Ovum opinion on MobileIron's review: The struggle to secure corporate mobile data
FYI, this story is more than a year old
How to secure corporate data contained on mobile devices and apps remains a key challenge for most enterprises looking to embark on an enterprise mobility strategy. According to Ovum data, fewer than 30% of employees who use personal devices for work have had any kind of enterprise mobility management (EMM) or security software installed on them.
The data presented in EMM vendor MobileIron’s latest Security and Risk Review shows that mobile threats, including enterprise compliance failures, compromised devices, and data loss risks, are on the rise. Employees are increasingly demanding a more mobile way of working – one that empowers them with device and app choice.
EMM solutions are important in enabling these new levels of productivity and securing the enterprise against an ever-increasing number of mobile threats.
A more diverse set of mobile threats makes adoption of an EMM solution vital for organisations looking to enable and empower the mobile workforce
MobileIron’s recently published Mobile Security and Risk Review report shows that mobile threats are becoming more diverse and that enterprises are struggling to overcome them, even when solutions are available that can help. As more employees adopt a more mobile way of working, it is important that organisations are conscious of, and respond to, the different types of common mobile threats. Failing to act could result in personal and corporate data loss.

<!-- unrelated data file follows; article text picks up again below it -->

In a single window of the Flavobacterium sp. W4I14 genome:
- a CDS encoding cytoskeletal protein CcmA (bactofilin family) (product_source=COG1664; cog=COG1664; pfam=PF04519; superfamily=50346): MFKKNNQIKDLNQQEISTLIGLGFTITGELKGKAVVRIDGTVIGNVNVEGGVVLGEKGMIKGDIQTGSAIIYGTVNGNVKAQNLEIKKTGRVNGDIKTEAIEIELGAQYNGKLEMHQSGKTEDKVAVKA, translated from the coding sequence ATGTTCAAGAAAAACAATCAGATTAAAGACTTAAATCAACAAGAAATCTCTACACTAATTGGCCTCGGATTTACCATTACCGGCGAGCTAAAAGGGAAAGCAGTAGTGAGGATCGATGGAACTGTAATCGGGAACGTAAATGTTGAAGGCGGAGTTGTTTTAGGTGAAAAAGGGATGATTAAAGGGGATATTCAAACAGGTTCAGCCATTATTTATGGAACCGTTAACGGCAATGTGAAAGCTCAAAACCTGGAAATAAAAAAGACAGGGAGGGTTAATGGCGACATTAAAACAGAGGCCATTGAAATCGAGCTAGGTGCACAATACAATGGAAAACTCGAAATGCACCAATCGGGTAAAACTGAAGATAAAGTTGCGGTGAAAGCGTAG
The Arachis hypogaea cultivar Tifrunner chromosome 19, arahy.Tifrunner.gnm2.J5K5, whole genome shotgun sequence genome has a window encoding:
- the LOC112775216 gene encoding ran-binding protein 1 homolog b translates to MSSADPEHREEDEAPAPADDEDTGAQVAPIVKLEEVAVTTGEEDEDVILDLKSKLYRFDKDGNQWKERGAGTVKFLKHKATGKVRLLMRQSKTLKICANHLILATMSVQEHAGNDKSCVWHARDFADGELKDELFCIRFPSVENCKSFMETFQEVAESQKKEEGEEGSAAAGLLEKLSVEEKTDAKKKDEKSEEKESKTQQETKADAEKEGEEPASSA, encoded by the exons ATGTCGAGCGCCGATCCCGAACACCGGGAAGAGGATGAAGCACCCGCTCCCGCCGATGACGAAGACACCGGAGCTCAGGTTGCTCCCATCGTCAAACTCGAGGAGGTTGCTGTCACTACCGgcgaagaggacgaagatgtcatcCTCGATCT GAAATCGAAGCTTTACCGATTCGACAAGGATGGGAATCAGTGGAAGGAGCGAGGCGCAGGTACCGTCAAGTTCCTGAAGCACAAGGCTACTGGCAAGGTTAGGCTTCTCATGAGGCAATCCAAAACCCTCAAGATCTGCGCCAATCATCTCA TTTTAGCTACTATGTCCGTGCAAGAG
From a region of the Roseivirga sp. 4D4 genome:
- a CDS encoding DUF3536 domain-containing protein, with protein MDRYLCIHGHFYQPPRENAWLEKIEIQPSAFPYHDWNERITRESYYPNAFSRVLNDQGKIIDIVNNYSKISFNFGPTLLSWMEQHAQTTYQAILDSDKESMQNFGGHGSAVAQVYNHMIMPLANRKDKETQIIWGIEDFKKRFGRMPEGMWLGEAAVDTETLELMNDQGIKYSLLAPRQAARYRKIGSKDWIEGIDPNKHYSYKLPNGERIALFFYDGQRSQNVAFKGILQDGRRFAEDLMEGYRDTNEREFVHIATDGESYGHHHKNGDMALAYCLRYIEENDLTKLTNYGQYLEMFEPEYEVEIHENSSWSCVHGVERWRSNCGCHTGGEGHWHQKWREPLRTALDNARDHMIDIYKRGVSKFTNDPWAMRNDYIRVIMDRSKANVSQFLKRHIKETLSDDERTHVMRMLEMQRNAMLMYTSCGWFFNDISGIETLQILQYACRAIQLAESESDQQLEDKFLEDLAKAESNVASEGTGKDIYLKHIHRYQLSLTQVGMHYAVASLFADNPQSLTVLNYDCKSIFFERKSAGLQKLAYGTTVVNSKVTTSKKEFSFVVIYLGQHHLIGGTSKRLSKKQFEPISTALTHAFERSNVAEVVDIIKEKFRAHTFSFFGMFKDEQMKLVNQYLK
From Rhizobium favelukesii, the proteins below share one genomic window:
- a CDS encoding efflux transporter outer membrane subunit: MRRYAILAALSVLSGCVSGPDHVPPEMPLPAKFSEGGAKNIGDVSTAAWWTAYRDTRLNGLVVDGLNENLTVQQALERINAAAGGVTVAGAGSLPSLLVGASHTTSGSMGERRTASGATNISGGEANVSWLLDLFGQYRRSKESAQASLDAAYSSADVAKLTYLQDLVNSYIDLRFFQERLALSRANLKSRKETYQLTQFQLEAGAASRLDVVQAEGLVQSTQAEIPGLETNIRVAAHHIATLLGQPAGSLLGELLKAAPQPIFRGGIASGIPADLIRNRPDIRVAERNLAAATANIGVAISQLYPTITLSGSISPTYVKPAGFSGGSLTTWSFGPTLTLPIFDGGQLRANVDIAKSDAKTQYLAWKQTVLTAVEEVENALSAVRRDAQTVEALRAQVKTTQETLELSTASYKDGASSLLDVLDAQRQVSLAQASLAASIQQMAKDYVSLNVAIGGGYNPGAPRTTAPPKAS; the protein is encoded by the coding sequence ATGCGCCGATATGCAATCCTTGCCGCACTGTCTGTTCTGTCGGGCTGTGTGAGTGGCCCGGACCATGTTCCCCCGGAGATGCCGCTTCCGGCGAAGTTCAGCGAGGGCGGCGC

Malware and spyware attacks, security practices (policy and device management), and unmanaged app usage are all important mobile security considerations in this respect.
The MobileIron report also highlights the productivity and social apps that are most commonly blacklisted by organisations. Dropbox, Facebook, Skype, OneDrive, and Evernote are some of the most notable from the top ten. These findings are unsurprising, but interesting nonetheless.
It is apparent that there is a demand for these types of apps, and it is important that IT departments respond accordingly, enabling the use of such productivity apps and thus empowering employees in the process. Many EMM solutions offer native productivity apps that, functionally, are identical or very similar to many of the better-known productivity and social apps that organisations are blacklisting.
Where these behaviours are evident in an organisation, even when not formally facilitated by the IT department, adopting and effectively communicating both the existence and value of these apps to employees will help improve utilisation and thus enable the behaviours that many employees are, as the findings of the report show, naturally gravitating toward.
Article by Adam Holtby, Ovum research analyst.